12-week wellness program

Overcome Your Exercise Excuses

Here are some strategies to get you moving.

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It’s easy to come up with reasons why you can’t exercise—but sometimes you spend more time arguing with yourself than it takes to fit in an exercise session. The easiest way to overcome your exercise excuses is to be prepared. Identify the reasons you most often give (yourself) for not being able to exercise—and think of a few ways to work around them. Here are our top tips for overcoming exercise excuses:

The excuse: “I don’t have enough time.”

Try these solutions:

 

  • Break exercise into smaller segments.
  • Multitask—do stretches while watching TV.
  • Adjust your schedule—say, get up a half-hour earlier to walk.
  • Make it a nonnegotiable routine. Block off a time each day for exercise, so you (and friends and family) can plan around it.

 

The excuse: “I’m too embarrassed to exercise.”

Try these solutions:

 

  • Bring a friend along for moral support. Walk in a neighborhood where you’re not likely to run into anyone you know.
  • Work out at home with an exercise DVD.
  • Try a gym that feels comfortable and friendly. Most welcome all sizes and fitness levels.

 

The excuse: “Exercise is too hard.”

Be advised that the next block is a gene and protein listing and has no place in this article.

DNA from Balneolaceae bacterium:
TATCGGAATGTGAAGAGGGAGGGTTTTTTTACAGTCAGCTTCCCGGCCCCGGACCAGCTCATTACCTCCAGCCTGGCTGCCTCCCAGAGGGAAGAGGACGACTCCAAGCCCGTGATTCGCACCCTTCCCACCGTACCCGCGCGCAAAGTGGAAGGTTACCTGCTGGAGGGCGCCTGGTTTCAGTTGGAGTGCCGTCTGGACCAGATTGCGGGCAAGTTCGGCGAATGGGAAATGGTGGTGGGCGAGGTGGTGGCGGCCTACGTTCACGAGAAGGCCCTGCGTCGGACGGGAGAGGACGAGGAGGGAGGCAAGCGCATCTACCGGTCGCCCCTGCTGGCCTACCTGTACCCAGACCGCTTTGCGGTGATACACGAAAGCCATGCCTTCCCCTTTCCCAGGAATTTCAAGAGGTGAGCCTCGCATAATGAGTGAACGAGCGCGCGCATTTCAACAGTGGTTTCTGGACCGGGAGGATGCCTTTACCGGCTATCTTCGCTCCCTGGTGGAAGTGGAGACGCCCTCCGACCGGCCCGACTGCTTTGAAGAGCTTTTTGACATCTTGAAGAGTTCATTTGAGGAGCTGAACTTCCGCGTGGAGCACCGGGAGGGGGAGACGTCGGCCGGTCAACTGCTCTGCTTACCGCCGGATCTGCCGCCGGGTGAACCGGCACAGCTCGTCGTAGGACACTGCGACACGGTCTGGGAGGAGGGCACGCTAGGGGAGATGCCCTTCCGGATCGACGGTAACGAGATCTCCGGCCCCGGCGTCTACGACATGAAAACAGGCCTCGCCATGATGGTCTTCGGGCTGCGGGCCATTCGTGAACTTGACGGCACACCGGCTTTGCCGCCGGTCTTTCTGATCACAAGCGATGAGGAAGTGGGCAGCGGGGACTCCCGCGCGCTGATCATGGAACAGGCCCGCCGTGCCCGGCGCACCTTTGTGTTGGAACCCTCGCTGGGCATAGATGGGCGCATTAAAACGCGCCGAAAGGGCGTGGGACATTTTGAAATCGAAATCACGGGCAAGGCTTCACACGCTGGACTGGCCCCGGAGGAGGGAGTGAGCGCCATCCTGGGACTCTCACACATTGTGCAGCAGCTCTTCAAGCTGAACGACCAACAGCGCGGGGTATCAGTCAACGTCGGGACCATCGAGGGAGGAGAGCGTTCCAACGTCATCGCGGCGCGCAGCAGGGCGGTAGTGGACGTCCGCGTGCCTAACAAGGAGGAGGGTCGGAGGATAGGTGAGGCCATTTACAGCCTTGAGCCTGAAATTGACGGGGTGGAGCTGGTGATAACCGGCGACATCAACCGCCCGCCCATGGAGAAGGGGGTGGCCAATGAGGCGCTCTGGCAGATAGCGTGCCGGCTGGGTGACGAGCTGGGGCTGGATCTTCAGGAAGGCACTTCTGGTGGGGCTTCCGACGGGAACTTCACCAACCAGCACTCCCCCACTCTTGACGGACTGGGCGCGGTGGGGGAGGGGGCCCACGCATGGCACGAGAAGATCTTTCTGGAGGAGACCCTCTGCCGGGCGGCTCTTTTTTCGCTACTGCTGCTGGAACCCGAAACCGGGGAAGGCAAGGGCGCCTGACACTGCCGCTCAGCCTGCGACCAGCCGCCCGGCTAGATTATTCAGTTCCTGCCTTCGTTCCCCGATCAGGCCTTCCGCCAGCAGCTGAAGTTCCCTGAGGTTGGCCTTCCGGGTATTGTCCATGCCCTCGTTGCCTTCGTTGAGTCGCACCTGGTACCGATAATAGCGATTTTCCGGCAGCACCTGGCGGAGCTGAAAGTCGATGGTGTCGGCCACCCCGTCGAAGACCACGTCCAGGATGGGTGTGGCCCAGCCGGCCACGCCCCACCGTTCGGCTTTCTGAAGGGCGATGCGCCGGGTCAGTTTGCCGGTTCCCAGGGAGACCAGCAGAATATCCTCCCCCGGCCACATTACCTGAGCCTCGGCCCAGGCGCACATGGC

Try these solutions:

 

  • Take it slow and steady. Start with a comfortable amount of activity and add a little more each day.
  • Try walking as exercise—it’s already part of your day, so just try to add a few extra steps when you can.
  • Listen to your body. Don’t exercise to the point of exhaustion; you should always be able to carry on a conversation.
  • Keep going. If you’ve got minor aches, take it easier the next day but don’t stop altogether. Gentle movement helps sore muscles recover.

 

The excuse: “Exercise doesn’t work for me.”

Try these solutions:

 

  • Maybe you just haven’t found the right kind of exercise yet. Try joining a walking group, exercising with a friend or listening to music while you move.
  • Focus on adding more lifestyle exercise to your day. Vacuuming or gardening counts as exercise.
  • Use your journal to record your thoughts and feelings about exercise—they can help you find a way around your exercise demons.

 

Before any strenuous physical activity, be sure to talk to your doctor.

By EatingWell.com. © Meredith Corporation. All rights reserved. Used with permission.
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